Penn State is a 12-point underdog to Ohio State, the largest home spread the team has faced since the 2016 season. You remember what happened then, when the Lions were a 17.5-point underdog to the Buckeyes.
No. 3 Ohio State brings a formidable, but not invincible, roster to Beaver Stadium on Saturday night. Though the Whiteout atmosphere will be different, the Lions still should get a modest boost from playing at home. The rest is up to them, and these are the flashpoints.
It starts with Sean Clifford
The Penn State quarterback this week said he and his teammates were "pissed off" with the mistakes they made against Indiana. In particular, three first-half turnovers (two of which were Clifford interceptions) made much of the difference.
Clifford obviously can't repeat those breakdowns. What's more, he has to force Penn State's offense to challenge Ohio State downfield: Curtail his antsy feet in the pocket, anticipate receiver routes and connect with them.
Penn State converted just two pass plays longer than 20 yards, one of which produced a 60-yard touchdown to Jahan Dotson. Otherwise, the Lions didn't try to stretch the field, which Indiana certainly forced and Ohio State certainly noticed. If the Buckeyes shut down Penn State's receivers and force Clifford to scramble again, they'll win easily.
The cornerbacks must defend their islands
Penn State's Tariq Castro-Fields and Joey Porter Jr. delivered some of the defense's best play against Indiana, even on the game-tying drive in the fourth quarter. Indiana quarterback Michael Penix Jr. threw for 60 yards until the fourth.
Ohio State's offense is substantially more explosive, because Justin Fields possesses the nation's best combination of mobility and accuracy. By trusting their corners, the Lions can avoid some of the zone-coverage situations that Fields picks apart. Perhaps they also can close his run gaps and defend the scrambles.
It's unlikely Ohio State coach Ryan Day wants to subject Fields to a 20-rush game against hitters like Jayson Oweh, Brandon Smith and Lamont Wade. So he's probably going to throw, which Penn State might be best prepared to defend.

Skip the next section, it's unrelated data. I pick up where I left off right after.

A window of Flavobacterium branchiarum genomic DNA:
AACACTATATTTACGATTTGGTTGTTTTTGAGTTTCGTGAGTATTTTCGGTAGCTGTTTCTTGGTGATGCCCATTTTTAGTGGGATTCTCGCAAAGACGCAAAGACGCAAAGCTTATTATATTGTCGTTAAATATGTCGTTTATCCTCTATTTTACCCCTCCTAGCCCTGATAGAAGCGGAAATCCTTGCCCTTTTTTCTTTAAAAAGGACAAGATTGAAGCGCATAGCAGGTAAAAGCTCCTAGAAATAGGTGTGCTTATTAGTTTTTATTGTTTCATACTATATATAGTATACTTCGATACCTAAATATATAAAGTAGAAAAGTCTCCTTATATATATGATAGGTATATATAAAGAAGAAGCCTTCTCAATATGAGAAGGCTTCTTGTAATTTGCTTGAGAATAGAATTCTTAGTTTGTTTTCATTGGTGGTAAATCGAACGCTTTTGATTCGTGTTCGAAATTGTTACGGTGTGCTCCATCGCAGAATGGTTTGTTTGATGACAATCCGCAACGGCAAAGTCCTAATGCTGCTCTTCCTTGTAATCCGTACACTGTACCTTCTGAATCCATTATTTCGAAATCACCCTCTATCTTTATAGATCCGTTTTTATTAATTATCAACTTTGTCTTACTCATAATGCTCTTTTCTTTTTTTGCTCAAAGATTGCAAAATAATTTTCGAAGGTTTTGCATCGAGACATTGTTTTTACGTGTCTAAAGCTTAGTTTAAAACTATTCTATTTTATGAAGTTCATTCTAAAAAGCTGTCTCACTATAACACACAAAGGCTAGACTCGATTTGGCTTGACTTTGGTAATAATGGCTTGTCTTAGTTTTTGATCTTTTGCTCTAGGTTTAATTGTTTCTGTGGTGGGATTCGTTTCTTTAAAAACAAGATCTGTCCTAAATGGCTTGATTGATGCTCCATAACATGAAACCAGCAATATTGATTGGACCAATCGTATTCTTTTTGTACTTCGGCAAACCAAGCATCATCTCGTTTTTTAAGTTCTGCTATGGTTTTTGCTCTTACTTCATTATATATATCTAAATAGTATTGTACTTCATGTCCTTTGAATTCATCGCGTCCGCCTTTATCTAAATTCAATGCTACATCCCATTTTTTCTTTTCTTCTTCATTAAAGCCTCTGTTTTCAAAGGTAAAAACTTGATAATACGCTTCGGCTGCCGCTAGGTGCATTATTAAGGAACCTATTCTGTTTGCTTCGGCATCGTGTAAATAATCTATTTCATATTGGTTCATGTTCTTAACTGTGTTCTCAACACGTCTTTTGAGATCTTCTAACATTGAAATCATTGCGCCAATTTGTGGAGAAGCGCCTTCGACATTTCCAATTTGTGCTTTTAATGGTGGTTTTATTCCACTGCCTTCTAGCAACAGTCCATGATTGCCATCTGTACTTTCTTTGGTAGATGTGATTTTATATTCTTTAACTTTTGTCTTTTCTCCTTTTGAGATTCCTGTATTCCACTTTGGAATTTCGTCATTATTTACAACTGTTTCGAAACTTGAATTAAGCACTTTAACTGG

"I can speak for a lot of defensive linemen," Oweh said, "it's not fun playing a guy that knows how to move in the pocket and knows how to move at the right time."
Take the ball out of Fields' hands
This is a two-fold mission. Penn State might be inclined to dare the Buckeyes to run by keying on a pass-oriented defense with six backs and a spy on Fields. Ohio State's backfield wasn't the highlight of its win over Nebraska.
On the flip side, Penn State punter Jordan Stout shouldn't see the field more than four times, and when he does he should be punting inside the 10-yard line. Clifford needs to convert first downs, his changing backfield needs to mature quickly and coach James Franklin might invest in a few fourth-and-short attempts.
This is where 230-pound freshman running back Keyvone Lee could generate some buzz. Lee showed a grasp for gaining positive yardage, something Noah Cain did well, and appeared to be the Lions' best inside runner.
Make this game about the under
Penn State doesn't beat Ohio State often (once under Franklin and four times since 2005) but all four wins have this in common: they hit the under, according to the oddsshark.com database. The score has topped 40 points only once in those wins (Penn State 24-21 in 2016).
This seems obvious, but Penn State can't win a race-to-40 against this Ohio State offense. Their offenses aren't comparable. So the Lions' best chance is to muck this into a defensive struggle, force Fields into a turnover (he did lose five fumbles last season) and batter the clock.
Get the latest Penn State news by joining the community. Click "Follow" at the top right of our AllPennState page. Mobile users click the notification bell. And please follow AllPennState on Twitter @MarkWogenrich.